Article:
City of Minneapolis, Respondent, vs. Minneapolis Police Relief Association, et al., Appellants.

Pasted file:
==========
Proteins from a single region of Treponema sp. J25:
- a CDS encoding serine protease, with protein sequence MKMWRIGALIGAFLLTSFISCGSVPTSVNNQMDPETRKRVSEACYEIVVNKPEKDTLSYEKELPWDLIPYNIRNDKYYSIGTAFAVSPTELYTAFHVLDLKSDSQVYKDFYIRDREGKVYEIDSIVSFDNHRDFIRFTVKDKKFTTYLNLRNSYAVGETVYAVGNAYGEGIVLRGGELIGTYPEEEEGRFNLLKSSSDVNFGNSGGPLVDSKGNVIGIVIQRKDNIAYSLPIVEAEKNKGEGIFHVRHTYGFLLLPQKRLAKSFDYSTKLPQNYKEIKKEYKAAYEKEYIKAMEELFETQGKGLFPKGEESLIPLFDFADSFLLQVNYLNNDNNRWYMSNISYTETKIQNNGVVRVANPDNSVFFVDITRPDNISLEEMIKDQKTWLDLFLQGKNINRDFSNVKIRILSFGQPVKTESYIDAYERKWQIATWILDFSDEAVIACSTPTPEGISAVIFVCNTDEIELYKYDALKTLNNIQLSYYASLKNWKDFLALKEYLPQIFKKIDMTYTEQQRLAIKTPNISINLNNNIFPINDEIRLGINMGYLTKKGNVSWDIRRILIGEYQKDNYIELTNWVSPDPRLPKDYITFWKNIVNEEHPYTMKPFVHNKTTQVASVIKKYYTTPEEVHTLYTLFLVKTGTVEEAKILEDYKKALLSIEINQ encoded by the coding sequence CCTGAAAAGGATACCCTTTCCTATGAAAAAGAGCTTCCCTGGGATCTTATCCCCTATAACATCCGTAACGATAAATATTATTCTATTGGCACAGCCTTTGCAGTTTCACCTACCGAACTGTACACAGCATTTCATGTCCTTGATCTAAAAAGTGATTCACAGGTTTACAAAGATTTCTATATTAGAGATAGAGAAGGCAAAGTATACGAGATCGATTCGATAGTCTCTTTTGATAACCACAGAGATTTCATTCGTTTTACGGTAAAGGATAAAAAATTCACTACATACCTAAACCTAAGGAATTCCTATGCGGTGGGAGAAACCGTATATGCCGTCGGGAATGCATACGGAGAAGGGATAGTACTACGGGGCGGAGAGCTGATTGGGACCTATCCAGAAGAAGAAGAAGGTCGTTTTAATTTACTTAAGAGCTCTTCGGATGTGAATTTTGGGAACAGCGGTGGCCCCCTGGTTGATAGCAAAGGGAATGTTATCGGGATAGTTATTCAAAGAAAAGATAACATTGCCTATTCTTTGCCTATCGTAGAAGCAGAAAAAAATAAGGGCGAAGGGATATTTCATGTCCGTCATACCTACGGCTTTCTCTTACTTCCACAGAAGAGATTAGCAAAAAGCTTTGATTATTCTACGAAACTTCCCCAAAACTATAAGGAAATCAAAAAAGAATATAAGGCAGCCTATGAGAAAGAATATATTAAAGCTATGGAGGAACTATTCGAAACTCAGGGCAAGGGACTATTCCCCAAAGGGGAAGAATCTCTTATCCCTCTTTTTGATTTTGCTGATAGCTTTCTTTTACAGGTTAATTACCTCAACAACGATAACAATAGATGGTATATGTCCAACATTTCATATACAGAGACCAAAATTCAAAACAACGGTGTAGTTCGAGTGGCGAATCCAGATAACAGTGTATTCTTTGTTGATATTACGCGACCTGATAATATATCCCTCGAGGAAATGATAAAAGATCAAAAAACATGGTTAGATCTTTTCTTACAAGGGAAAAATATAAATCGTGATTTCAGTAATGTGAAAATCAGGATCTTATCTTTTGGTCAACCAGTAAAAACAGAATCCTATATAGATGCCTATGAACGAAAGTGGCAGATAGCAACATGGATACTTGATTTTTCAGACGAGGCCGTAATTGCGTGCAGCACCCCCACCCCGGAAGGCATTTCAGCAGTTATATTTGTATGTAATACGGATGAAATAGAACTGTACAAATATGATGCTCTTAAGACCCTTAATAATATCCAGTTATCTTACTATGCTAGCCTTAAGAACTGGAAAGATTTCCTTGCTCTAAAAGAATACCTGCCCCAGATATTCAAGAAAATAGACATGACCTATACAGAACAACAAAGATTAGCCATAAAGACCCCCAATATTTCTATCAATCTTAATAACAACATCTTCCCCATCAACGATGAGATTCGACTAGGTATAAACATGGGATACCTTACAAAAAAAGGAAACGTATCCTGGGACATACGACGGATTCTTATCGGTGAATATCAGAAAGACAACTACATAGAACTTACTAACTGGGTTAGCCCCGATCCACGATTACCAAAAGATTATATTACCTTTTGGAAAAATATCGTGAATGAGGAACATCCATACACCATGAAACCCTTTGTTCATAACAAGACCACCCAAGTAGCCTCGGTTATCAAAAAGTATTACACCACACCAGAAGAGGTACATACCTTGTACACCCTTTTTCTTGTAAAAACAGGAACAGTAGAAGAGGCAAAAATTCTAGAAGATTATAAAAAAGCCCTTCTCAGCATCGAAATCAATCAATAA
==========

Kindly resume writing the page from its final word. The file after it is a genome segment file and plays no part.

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STATE OF MINNESOTA IN COURT OF APPEALS A10-1244 A10-1331 City of Minneapolis, Respondent, vs. Minneapolis Police Relief Association, et al., Appellants. Filed May 31, 2011 Affirmed in part, reversed in part, and remanded Bjorkman, Judge Hennepin County District Court File No. 27-CV-06-11454 Clifford M. Greene, Monte A. Mills, Sybil L. Dunlop, Greene Espel P.L.L.P., Minneapolis, Minnesota; and John M. LeFevre, Jr., Peter G. Mikhail, Mary D. Tietjen, Kennedy and Graven Chartered, Minneapolis, Minnesota; and Susan L. Segal, Minneapolis City Attorney, Peter Ginder, Deputy City Attorney, Minneapolis, Minnesota (for respondent) Charles E. Lundberg, Nicole A. Delaney, Bassford Remele, P.A., Minneapolis, Minnesota; and Karin E. Peterson, Ann E. Walther, Rice, Michels & Walther, LLP, Minneapolis, Minnesota; and Robert D. Klausner (pro hac vice), Klausner & Kaufman, P.A., Plantation, Florida (for appellants) Patrick J. Kelly, Trevor S. Oliver, Daniel J. Cragg, Kelly & Lemmons, P.A., St. Paul, Minnesota (for amicus curiae Minneapolis Retired Police Officers Association) Caroline Bell Beckman, Mark Gaughan, Erickson, Bell, Beckman & Quinn, Roseville, Minnesota (for amicus curiae International Association of Fire Fighters) Lawrence P. Schaefer, Douglas L. Micko, Schaefer Law Firm, LLC, Minneapolis, Minnesota (for amici curiae Allen Berryman and Ronald Kastner) Considered and decided by Bjorkman, Presiding Judge; Stoneburner, Judge; and Crippen, Judge. SYLLABUS The Police and Firefighters Relief Association Guidelines Act, Minn. Stat. § 69.77, subd. 11 (2010), requires covered police and firefighter relief associations to obtain city ratification of bylaw amendments that increase[] or otherwise affect[] the retirement coverage provided by or the service pensions or retirement benefits payable from [the associations]. But the statute does not govern when such bylaw amendments must be made. OPINION BJORKMAN, Judge These appeals involve a dispute between appellants Minneapolis Police Relief Association (MPRA) and Minneapolis Firefighters Relief Association (MFRA) and respondent City of Minneapolis over the calculation of retirement and surviving-spouse benefits paid from the associations funds. Following a bench trial, the district court entered judgment declaring that the associations had improperly calculated benefits, and it granted injunctive relief to the city, requiring the associations to recalculate benefits Retired judge of the Minnesota Court of Appeals, serving by appointment pursuant to Minn. Const. art. VI, § 10. 2 and resulting levy requests, and to recoup overpaid benefits from association members. We conclude that the district court erred by interpreting Minn. Stat. § 69.77 (2010) to require bylaw amendments before certain items were added to the benefits calculation, but find no error in the determinations that the associations improperly calculated certain benefits. And, while the order for recoupment was an appropriate exercise of the district court s discretion, we conclude that the district court abused that discretion by ordering the associations to oppose all challenges to recoupment. Accordingly, we affirm in part, reverse in part, and remand for further proceedings consistent with this opinion. FACTS The legislature established the associations to create, maintain, and administer pension funds for their members and beneficiaries. Minn. Stat. §§ 423B.04, subd. 2 (police officers), 423C.04, subd. 1 (firefighters) (2010). The associations calculate retiree and surviving-spouse benefits by first determining the number of units to which an individual is entitled based on his or her years of service or as a surviving spouse. Minn. Stat. §§ 423B.09, subd. 1(a), 423C.05, subd. 2(b) (2010). The associations next calculate the value of a unit, which is tied by statute to the salaries of current workers: 1/80 of the current monthly salary of a first grade patrol officer for police, Minn. Stat. § 423B.01, subd. 20 (2010), and 1/80 of the maximum monthly salary of a first grade firefighter for firefighters, Minn. Stat. § 423C.01, subd. 28 (2010). Under the Police and Firefighters Relief Association Guidelines Act (guidelines act), the city is required to make an annual contribution to the associations funds in an amount determined by the associations to be the minimum obligation of the city. 3 Minn. Stat. § 69.77, subds. 4, 6. To the extent that the city does not include the full amount of its minimum obligation in the levy that the [city] certifie[s] to the county auditor in any year, the officers of the relief association shall certify the amount of any deficiency to the county auditor. Id., subd. 7(c). Upon verification of a deficiency, the county auditor is required to spread a levy over the taxable property of the municipality in the amount of the deficiency certified to by the officers of the relief association. Id. The state auditor and the commissioner of revenue are responsible for determining compliance with the guidelines act. Id., subd. 1(c); see also Minn. Stat. § 6.495 (2010) (requiring auditor to conduct annual audits of associations and file reports with association boards and related municipalities).1 In February 1995, the city sued the associations, challenging their unit-value calculations and corresponding computations of the city s minimum obligations. The city alleged that the associations improperly included, for police, a shift differential,2 sick leave pay, and semi-annual overtime pay; and for firefighters, a selection premium,3 sick leave pay, and overtime pay. The parties settled that litigation in September 1995. 1 Municipalities to which the guidelines act applies are required to comply with its provisions in order to levy property taxes to support relief associations and to receive police and fire state aid. Minn. Stat. § 69.77, subd. 1. 2 According to the police collective-bargaining agreement, a shift differential is an additional amount paid to [e]mployees in the Department who work a scheduled shift in which a majority of the work hours fall between the hours of 6 p.m. and 6 a.m. 3 The firefighters collective-bargaining agreement defines a selection premium as an additional amount paid only to employees working in the job title of Fire Fighter. 4 The settlement agreement required the associations to amend their bylaws to define the term salary for purposes of calculating unit value, subject to approval by the city. The agreement expressly stated that [t]he purpose of defining the term by amendment to the by-laws is to prevent future differences of opinion on the elements of compensation to be included in salary. Pursuant to the agreement: The term salary shall include the following elements of compensation, to the extent they are payable under a collective bargaining agreement [(CBA)]: For [MFRA]: (a) base wages, including the FLSA overtime attributable to the regularly scheduled work period; (b) selection premium; (c) the uniform and professional allowance paid to firefighters; (d) longevity payments; (e) an average of overtime actually worked in excess of FLSA overtime amounts by firefighters with 25 years or more of service, up to a maximum of 136 hours; in the immediately preceding year; (f) the maximum sick leave buy-back benefit available to first grade firefighters. Salary shall not include severance payments, workers compensation payments, and employer-paid amounts used by employees toward the cost of health and medical insurance coverage. Any new item of compensation granted to first grade firefighters in the collective bargaining process after April 15, 1995, may be included in salary by action of the [MFRA], provided that at least 50 percent of all first grade firefighters are eligible to receive the new compensation item. The amount to be included in salary for any such new compensation item shall be the average amount paid to those first grade firefighters who received the compensation item. For MPRA: (a) base wages; (b) shift differential; (c) the uniform and professional allowance paid to patrol officers; (d) longevity payments; (e) 60 hours of accumulated compensatory time; (f) work-out program payments; and (g) the maximum sick leave buy-back benefit available to top grade patrol officers. Salary shall not include severance payments, workers compensation payments, and employerpaid amounts used by employees toward the cost of health 5 and medical insurance coverage, and canine maintenance fees. Any new item of compensation granted to top grade patrol officers in the collective bargaining process after April 15, 1995, may be included in salary by action of the MPRA, provided that at least 50 percent of all top grade patrol officers are eligible to receive the new compensation item. The amount to be included in salary for any such new compensation item shall be the average amount paid to those top grade patrol officers who received the compensation item. Both associations amended their bylaws to incorporate substantially similar language, and the city ratified the amendments. The state auditor issued management letters for the years ending December 31, 2003, and December 31, 2004, opining that the associations had improperly calculated unit values by including salary items that were not permitted under the settlement agreement and amended bylaws. The auditor indicated that the MPRA improperly (1) added a shift differential to the payout of compensatory time, sick leave, and vacation time; and (2) included the maximum available vacation time, holiday pay, overtime cash out, and performance premium, rather than the average amount paid to top-grade patrol officers in each of those categories. With respect to the MFRA, the auditor stated that the association improperly (1) added a selection premium to the payout of vacation time, sick leave, and holiday pay; and (2) included the maximum available 136 hours of overtime, rather than the average worked by firefighters with 25 or more years of service, and the maximum available 48 hours of vacation payout, rather than the average amount paid to first-grade firefighters. The associations disputed the auditor s conclusions. In 2006, the city commenced this litigation seeking (1) a declaration that the associations determinations of salary for pension calculations were and are not 6 calculated according to law, are in breach of the 1995 Settlement Agreement and are declared invalid and should be recalculated, (2) injunctive relief, and (3) recoupment of amounts paid by the City based on improper calculations. The associations moved to dismiss the complaint, arguing in relevant part that their members retired police officers, firefighters, and their surviving spouses were indispensable parties to the litigation, and that the city s claims were barred by the statute of limitations. The district court denied the motion on all grounds. This court affirmed, explaining with respect to the joinder issue that the members interests would be adequately represented by the associations: Minnesota law recognizes that an organization can litigate the interests of its members. Here, the associations are maintained by [the active and retired members of the associations and surviving spouses]. All of the individuals whose interests could be affected by a declaratory judgment are represented by the associations. And we agree with the district court s observation that this case is primarily a dispute between the contributor to and the administrators of the pension funds about the proper method of calculating the contributor s minimum obligation. The individual members of the associations are not indispensable parties. City of Minneapolis v. Minneapolis Police Relief Ass n, No. A07-420, 2008 WL 1747923, at *4 (Minn. App. Apr. 15, 2008) (citations omitted), review denied (Minn. June 25, 2008). After the appeal, the city moved for partial summary judgment and the associations sought summary judgment. The district court granted the associations motion in part, rejecting the associations equitable defenses of waiver, estoppel, and laches, but dismissing the city s contract-based claim because the associations had 7 complied with the settlement agreement by amending their bylaws. With respect to the city s motion, the district court declared that MPRA s inclusion of shift differential in the calculation of sick-leave payout and the MFRA s computation of non-FLSA overtime, without amending the bylaws and obtaining the city s ratification, violated the relevant statutes and bylaws. But the district court found the record insufficient to support summary judgment on the issues of whether MPRA violated its bylaws by applying a shift differential to all hours included in its unit-value calculation, and whether the MFRA violated its bylaws by applying selection premium to sick and vacation payout hours. The remaining issues were tried to the district court. In its findings of fact, conclusions of law, and order for judgment, the district court declared further violations of the statutes and bylaws in the MFRA s application of a selection premium to sickleave payout; the MPRA s application of the shift differential to the calculation of compensatory time; and the MPRA s calculation of the shift differential based on all possible hours worked, rather than an average number of hours worked by top-grade patrol officers. The district court granted the city s request for injunctive relief, ordering the associations to change their unit-value calculations. But the court concluded that the city was not entitled to the equitable remedy of recoupment because there was an adequate remedy at law provided by Minn. Stat. § 69.77, pursuant to which the court ordered the associations to recalculate levy requests from 2000 forward, and to amortize amounts received in excess of the recalculated levy requests. The district court later amended its findings and order for judgment, reaffirming its determination that the city 8 may not recoup from the associations members, but ordering the associations to do so. The amended order for judgment directs the associations to submit their recoupment plans to the district court; to apply the standard of care customarily exercised by professional fiduciaries administering pension plans in recouping the overpayments; and to oppose any and all challenges to the recoupment. The associations appealed, first from the order granting injunctive relief, see Minn. R. Civ. App. P. 103.03(b), and later from the judgment, see Minn. R. Civ. App. P. 103.03(a). This court consolidated the appeals. ISSUES I. Did the district court err by determining that Minn. Stat. § 69.77 requires the associations to amend their bylaws before adding new items of compensation to the unit-value calculations? II. Did the district court err by determining that the associations otherwise miscalculated unit values? III. Did the district court err by rejecting the associations equitable defenses? IV. Did the district court err by ordering the associations to recoup overpaid benefits from their members? ANALYSIS In the absence of a motion for a new trial, our scope of review includes substantive legal issues properly raised to and considered by the district court, whether the evidence supports the findings of fact, and whether those findings support the conclusions of law and the judgment. See Alpha Real Estate Co. of Rochester v. Delta Dental Plan of Minn., 664 N.W.2d 303, 309-10 (Minn. 2003) (stating that new-trial motion is not prerequisite to appellate review of substantive legal issues properly raised and considered in district 9 court); Gruenhagen v. Larson, 310 Minn. 454, 458, 246 N.W.2d 565, 569 (1976) (stating that absent motion for new trial, appellate courts may review whether evidence supports findings of fact and whether findings support conclusions of law and judgment). We also review pretrial orders denying summary judgment to the extent that those orders involve the merits or affect the judgment being appealed. Minn. R. Civ. P. 103.04; see also Schmitz v. Rinke, Noonan, Smoley, Deter, Colombo, Wiant, Von Korff & Hobbs, Ltd., 783 N.W.2d 733, 744 (Minn. App. 2010) (holding that summary-judgment denials based on legal determinations are within scope of review), review denied (Minn. Sept. 21, 2010). The parties agree that these appeals raise primarily legal issues surrounding the proper interpretation and application of the relevant statutes and bylaws, subject to this court s de novo review. See, e.g., Asian Women United of Minn. v. Leiendecker, 789 N.W.2d 688, 690-91 (Minn. App. 2010) (holding that de novo review applies to interpretation of both statutes and bylaws). The legal determination that an equitable defense is not available as a matter of law is subject to de novo review. SCI Minn. Funeral Servs., Inc. v. Washburn-McReavy Funeral Corp., 795 N.W.2d 855, 861 (Minn. 2011). But we review the district court s decision to grant available equitable relief for an abuse of discretion. Id. I. Minn. Stat. § 69.77, subd. 11, does not require relief associations to amend their bylaws before adding new compensation items to unit-value calculations. The associations assert that the district court erred by applying Minn. Stat. § 69.77, subd. 11, to require the associations to amend their bylaws to include new items of compensation in their unit-value calculations. We agree. The statute requires city 10 ratification of [a]ny amendment to the bylaws or articles of incorporation of a relief association which increases or otherwise affects the retirement coverage provided by or the service pensions or retirement benefits payable from [the associations]. Minn. Stat. § 69.77, subd. 11. But the statute does not, by its terms, establish under what circumstances the associations are required to amend their bylaws. The associations amended their bylaws in connection with the 1995 settlement agreement, and the city ratified those amendments. The amended bylaws expressly permit the associations to include within the unit-value calculation new items of compensation obtained through collective bargaining, without reference to additional bylaw amendments or city ratification. In other words, the postsettlement bylaws expressly authorize the associations to do the very thing that the city argues and the district court concluded that the associations cannot do without amending the bylaws. The district court reasoned that the language of the bylaws cannot preempt the requirements of Minn. Stat. § 69.77, subd. 11, and we agree. But the statute only requires ratification if an amendment is made; it does not speak to when such amendments must be made. Accordingly, we conclude that the district court erred by determining that the associations violated Minn. Stat. § 69.77 by failing to amend their bylaws to include additional items of compensation and reverse the district court s judgment in this respect.4 4 Having rejected this claim on the merits, we need not reach the associations argument that the district court should not have considered this claim because the city did not assert it in the complaint. 11 II. The associations miscalculated certain benefits, resulting in overpayments to members and excess contributions by the city. The associations next challenge the district court s determinations that the associations calculated benefits in a manner inconsistent with the definitions of salary in the settlement agreement and amended bylaws. The district court found calculation errors arising from: (1) the MPRA s inclusion of a shift differential in calculating sickleave payout; (2) the MPRA s inclusion of a shift differential in calculating compensatory time off; (3) the MFRA s inclusion of a selection premium in calculating sick-leave payout; and (4) the MFRA s use of 136 hours when calculating non-FLSA overtime. The associations argue that they did not err in calculating benefits. We disagree. The first three calculation disputes center on whether the salary figure used in determining unit value must be grounded in the city s actual payroll practices or whether the associations can, in their discretion, include other items of compensation allegedly available even if not actually paid under the associations respective CBAs. The associations rely on language in the settlement agreement and bylaws that [t]he term salary shall include the following elements of compensation, to the extent they are payable under a collective bargaining agreement. (Emphasis added.) They also point to opinions they obtained from their own legal counsel that interpret the CBAs to require the inclusion of shift differential in the calculation of sick-leave payout and compensatory time off for police officers, and selection premium in the calculation of sick-leave payout for firefighters. It is undisputed that these compensation items were new under the settlement agreement and amended bylaws. The city argues they should 12 not be included in the unit-value calculations because active patrol officers and firefighters have not actually received these items of compensation. In resolving this issue, we focus on the language of the settlement agreement and amended bylaws, rather than interpreting the CBAs, a function typically reserved to other forums. See Allis-Chalmers Corp. v. Lueck, 471 U.S. 202, 211, 105 S. Ct. 1904, 1911 (1985) (explaining that federal law preempts state-law claims dependent on analysis of CBA terms for their resolution); Bhd. of Maint. of Way Emps. v. Soo Line R.R., 266 F.3d 907, 910 (8th Cir. 2001) (stating that [a]n arbitrator s task is to interpret and apply the relevant [CBA]. ). In defining the elements of compensation included in salary, the agreement and bylaws require that new items of compensation be tied to the average amount paid to those top grade patrol officers [or first grade firefighters] who received the compensation item. We construe this language to allow inclusion of new items of compensation authorized by a CBA only to the extent that they are actually paid to active patrol officers or firefighters. Our interpretation of the settlement agreement and amended bylaws not only comports with their plain meaning but also is consistent with the express statutory requirement that benefits be based on the current monthly salary of top-grade patrol officers and maximum monthly salary of first-grade firefighters. Minn. Stat. §§ 423B.01, subd. 20; 423C.01, subd. 28. Indeed, it is illogical to interpret the statutes, or the settlement agreement from which the bylaws derive, to permit the associations to use higher salary figures for calculating retirement benefits than the salaries actually paid to current officers or firefighters. See Minn. Stat. § 645.17 (2010) (providing that 13 legislature does not intend an absurd result); Brookfield Trade Ctr., Inc. v. Cnty. of Ramsey, 584 N.W.2d 390, 394 (Minn. 1998) (declining to construe contract in manner that leads to a harsh and absurd result ). Because we conclude that the agreement and bylaws require the associations to calculate unit values based on compensation actually paid to current police officers and firefighters, we affirm that portion of the district court s judgment declaring unlawful (1) the MPRA s inclusion of a shift differential in calculating sick-leave payout; (2) the MPRA s inclusion of a shift differential in calculating compensatory time off; and (3) the MFRA s inclusion of a selection premium in calculating sick-leave payout. The remaining calculation dispute related to the number of non-FLSA overtime hours used in determining the salary of a first-grade firefighter presents a slightly different issue. MFRA argues that it established through testimony that the MFRA and the city agreed that they would use 136 hours in the salary calculation, rather than determining an average amount of hours actually worked. The district court did not expressly address this testimony, but this omission is not critical because evidence of contracting parties intent cannot be used to defeat the unambiguous terms of a written settlement agreement. See Carl Bolander & Sons, Inc. v. United Stockyards Corp., 298 Minn. 428, 433, 215 N.W.2d 473, 476 (1974) (declining to disregard the plain language of the contract in the guise of effectuating the parties unexpressed intent). Accordingly, we affirm the district court s declaration that the MFRA miscalculated benefits by including 136 hours of overtime. 14 III. The district court did not err by rejecting the associations equitable defenses. The associations assert that the district court erred by rejecting their equitable defenses of laches, waiver, and equitable estoppel. We disagree and address each defense in turn. Laches is an equitable doctrine which applies to prevent one who has not been diligent in asserting a known right from recovering at the expense of one who has been prejudiced by the delay. Clark v. Reddick, 791 N.W.2d 292, 294 (Minn. 2010) (quotations omitted). The district court found no unreasonable delay, reasoning that [the city] did not discover the violation until 2004. [The city] filed this suit on June 9, 2006, two years after [the city] discovered [the associations ] miscalculation of pension benefits and after attempts to resolve the issue were unsuccessful. While there was a delay in the time from discovery to filing, there is no evidence said delay was unreasonable under the circumstances. The district court s findings in this respect are not clearly erroneous, and we conclude that the court did not err by rejecting the laches defense. The record reflects that the state auditor initially released its 2003 management letters in March and July 2004 and subsequently amended the letters to respond to the associations concerns. The city conducted an independent investigation and, upon determining that it concurred with the auditor s opinions, the city initiated discussions with the associations in an effort to resolve the issues. When those discussions failed, the city council authorized litigation in January 2006, and this action was commenced in June 2006. At all relevant times, the city has made no secret of its position on the unit-value calculation issues. And we agree with the district court that the city should not be penalized for attempting to resolve the 15 matter without judicial intervention. See Herbert v. City of Fifty Lakes, 744 N.W.2d 226, 233 n.6 (Minn. 2008) (explaining that a party is barred by laches when the delay is so long and the circumstances of such character as to establish a relinquishment or abandonment of rights (quotation omitted)). Waiver is the voluntary and intentional relinquishment of a known right. Ill. Farmers Ins. Co. v. Glass Serv. Co., 683 N.W.2d 792, 798 (Minn. 2004). The party alleging waiver must provide evidence that the party allegedly waiving the right had both knowledge of the specific right and the intention to waive the right. Id. Knowledge may be actual or constructive, and intention may be inferred from conduct. Carlson v. Doran, 252 Minn. 449, 456, 90 N.W.2d 323, 328 (1958). Waiver must be based on more than course-of-dealing evidence and must show an intentional relinquishment of the known right on the disclosed facts. Citizens Nat l Bank of Madelia v. Mankato Implement Inc., 441 N.W.2d 483, 487 (Minn. 1989); see also In re Commitment of Giem, 742 N.W.2d 422, 432 (Minn. 2007) (emphasizing that waiver arises from voluntary choice, not mere negligence ). When the facts are undisputed, waiver is a legal question. Montgomery Ward & Co. v. Cnty. of Hennepin, 450 N.W.2d 299, 304 (Minn. 1990). The associations allege that the city waived its right to challenge the associations unit-value benefit calculations by levying the amounts requested by the associations. We disagree. The statutes make clear that legal action is the city s only recourse if it disagrees with a benefit calculation. See Minn. Stat. § 69.77, subd. 7(c) (requiring county auditor to levy amount certified by associations as municipal obligation). Moreover, although it is clear, by virtue of the prior litigation, that the city was aware of its right to 16 challenge the calculations, the evidence in the record does not support a conclusion that the city knowingly relinquished that right. Accordingly, we conclude that the district court did not err by rejecting the associations waiver defense. Equitable estoppel affords a district court wide discretion but is not freely applied against the government. Prairie Island Indian Cmty. v. Minn. Dep t of Pub. Safety, 658 N.W.2d 876, 890 (Minn. App. 2003) (quotation omitted). Because courts must . . . consider the public interest in applying estoppel against the government, a governmental entity will be estopped only if it committed affirmative misconduct. Concept Props., LLP v. City of Minnetrista, 694 N.W.2d 804, 821 (Minn. App. 2005), review denied (Minn. July 19, 2005). This more restrictive application of estoppel to the government is warranted because (1) courts should not permit unauthorized raids on the public treasury ; and (2) courts would undermine the separation of powers principle by refusing to enforce legislation due to misrepresentations by agency officials. Dep t of Human Servs. v. Muriel Humphrey Residences, 436 N.W.2d 110, 118 (Minn. App. 1989), review denied (Minn. Apr. 26, 1989). Applying these principles here, we conclude that equitable estoppel cannot be invoked to preclude the city from challenging the benefit calculations used in determining the city s minimum obligations. Nothing in the record supports a finding of affirmative misconduct by the city, and the facts of this case fit squarely within the purposes of restricting estoppel against the government. The cases relied on by the associations to support the application of estoppel are inapposite. See Local Gov t Info. Sys. v. Vill. of New Hope, 248 N.W.2d 316, 321 (Minn. 1976) (declining to apply a restrictive estoppel 17 standard when considering the relationship of municipalities with one another under a joint powers agreement ); Muriel Humphrey Residences, 436 N.W.2d at 118 (explaining that restrictive application of estoppel is not required when claimant seeks access to benefits to which they are entitled (contrary to previous government advice), because the court is neither allowing an unauthorized invasion of the public treasury nor refusing to enforce properly passed legislation ). On this record, we conclude that the district court did not err in determining that equitable estoppel does not apply. IV. The district court did not err by directing the associations to recoup overpayments from their members, but the district court abused its discretion by requiring the associations to oppose any challenge to recoupment. The associations argue that the district court erred by ordering them to recoup overpaid benefits from their members, asserting that the city s exclusive remedy derives from Minn. Stat. § 69.77, subd. 8, which provides for amortization of amounts paid by the city in excess of the minimum obligations determined by the associations: Any sums of money paid by the municipality to the relief association in excess of the minimum obligation of the municipality in any year must be used to amortize any unfunded actuarial accrued liabilities of the relief association. The district court initially agreed, ordering the associations to recalculate the unit values and resulting contribution requests for each year since 2000, but finding that the city was not entitled to recoupment from members of the associations. In its amended findings and order for judgment, the district court explained that its original conclusions were incomplete and did not distinguish between (1) [the city s] excess contributions to [the associations] because of [the associations ] incorrect 18 calculations of unit values since 2000 and (2) [the associations ] overpayments to individual members and beneficiaries since 2000 because of [the associations ] incorrect calculations of unit values. Although the amortization statute provides the city with an adequate remedy for the improper calculations of its minimum contributions, the court reasoned, there is not an adequate remedy at law for the associations overpayments to members and beneficiaries. The district court observed that the associations have a fiduciary duty to recoup overpayments from their members and beneficiaries.5 The associations argue that the district court s order requiring them to recoup overpaid benefits (1) conflicts with the previous order, affirmed by this court, denying the associations request to join their members as parties; (2) violates due process given their vested right to pension benefits; and (3) exceeds the scope of the remedy provided for in the guidelines act. We address each argument in turn. As to the first argument, we disagree that requiring the associations to recoup overpaid benefits from their members is inconsistent with the prior determination that association members are not indispensable parties. From the beginning, this case has been about the appropriate items of compensation to include in unit-value calculations used to determine individual retirement and surviving-spouse benefits. Both the district court and this court reasoned that the associations interests are aligned with those of their members and beneficiaries, and thus that joinder of the individual members was not 5 The associations argue that the district court erred by basing injunctive relief on their fiduciary duties because the city dismissed its fiduciary-duty claim. We disagree and read the district court s reference to the associations fiduciary duties as no more than an observation that, by complying with the recoupment order, the associations will also fulfill their fiduciary duties. 19 necessary.6 This commonality of interests is demonstrated by the members who are before this court as amicus curiae, who take the same positions in these appeals as the associations. In sum, although the recoupment order may have a more significant financial impact on the members than they anticipated, it does not generate interests in the litigation that are any different from the interests that have already been addressed by the district court and this court. We construe the associations second argument as a substantive due-process challenge. This argument is unavailing. Association members and beneficiaries do not have a right to overpayment of pension benefits. See Nexus v. Swift, 785 N.W.2d 771, 779 (Minn. App. 2010) ( The threshold requirement of any due-process claim is that the government has deprived a person of a constitutionally protected liberty or property interest; in the absence of a liberty or property interest, a right to due process does not accrue. ). Accordingly, their due-process challenge fails as a matter of law. Finally, the associations assert that the district court did not have authority to order recoupment because the relevant statutes do not provide for such a remedy. But it is this very absence of an adequate legal remedy on which the district court relied in granting 6 The associations emphasize the district court s statement that the dispute here is between the contributor to and the administrator of the pension funds about the proper method of calculating the contributor s minimum obligation. When read in context, it is clear that the district court was contrasting this case to a case in which certain participants in a retirement fund sought to prevent the payment of benefits to other participants, and a Rhode Island court held that the participants who would lose benefits were indispensable parties. See Abbatematteo v. State, 694 A.2d 738 (R.I. 1997). The quoted language supports the determination by the district court and this court that the associations interests were aligned with (all of) their members. 20 equitable relief. Thus, the associations argument and authority forbidding courts from adding words or meaning to the statute are inapposite. The associations cite Minn. Stat. § 356.401 (2010), which provides that [n]one of the money, annuities, or other benefits provided for in the governing law of a covered retirement plan is assignable either in law or in equity or subject to state estate tax, or to execution, levy, attachment, garnishment, or other legal process, except as [otherwise provided in enumerated statutory sections]. We agree with other courts that have rejected the application of this type of execution exemption statute to preclude a benefits plan from recouping overpayments. See, e.g., Butler v. Aetna U.S. Healthcare, Inc., 109 F. Supp. 2d 856, 866-867 (S.D. Ohio 2000). The associations cite no other authority precluding the district court s exercise of its equitable power. Although we conclude that the district court acted within its discretion in ordering the associations to recoup overpaid benefits, we are troubled by the portion of the district court s order requiring the associations to oppose challenges to recoupment. We agree that members may not relitigate the propriety of the recoupment remedy, but the district court s order can be construed to go beyond stating this preclusive effect. We note that the district court appropriately afforded the associations significant discretion to determine the manner in which to recoup the overpayments. Requiring the associations to oppose any and all challenges to recoupment limits the appropriate exercise of discretion and could prevent the members from participating in the process to determine how recoupment will be achieved. The order also could be read to preclude members from seeking to correct errors made in the recoupment process. For these reasons, we 21 reverse the portion of the injunction order requiring the associations to oppose challenges to recoupment to that extent. DECISION For the reasons explained herein, we reverse (1) the district court s declaration that the associations violated Minn. Stat. § 69.77 by failing to amend their bylaws before adding new items of compensation to their unit-value calculations; and (2) the portion of the district court s injunction order requiring the associations to oppose all challenges to recoupment. In all other respects, we affirm the judgment of the district court and remand for further proceedings consistent with this opinion. Affirmed in part, reversed in part, and remanded. 22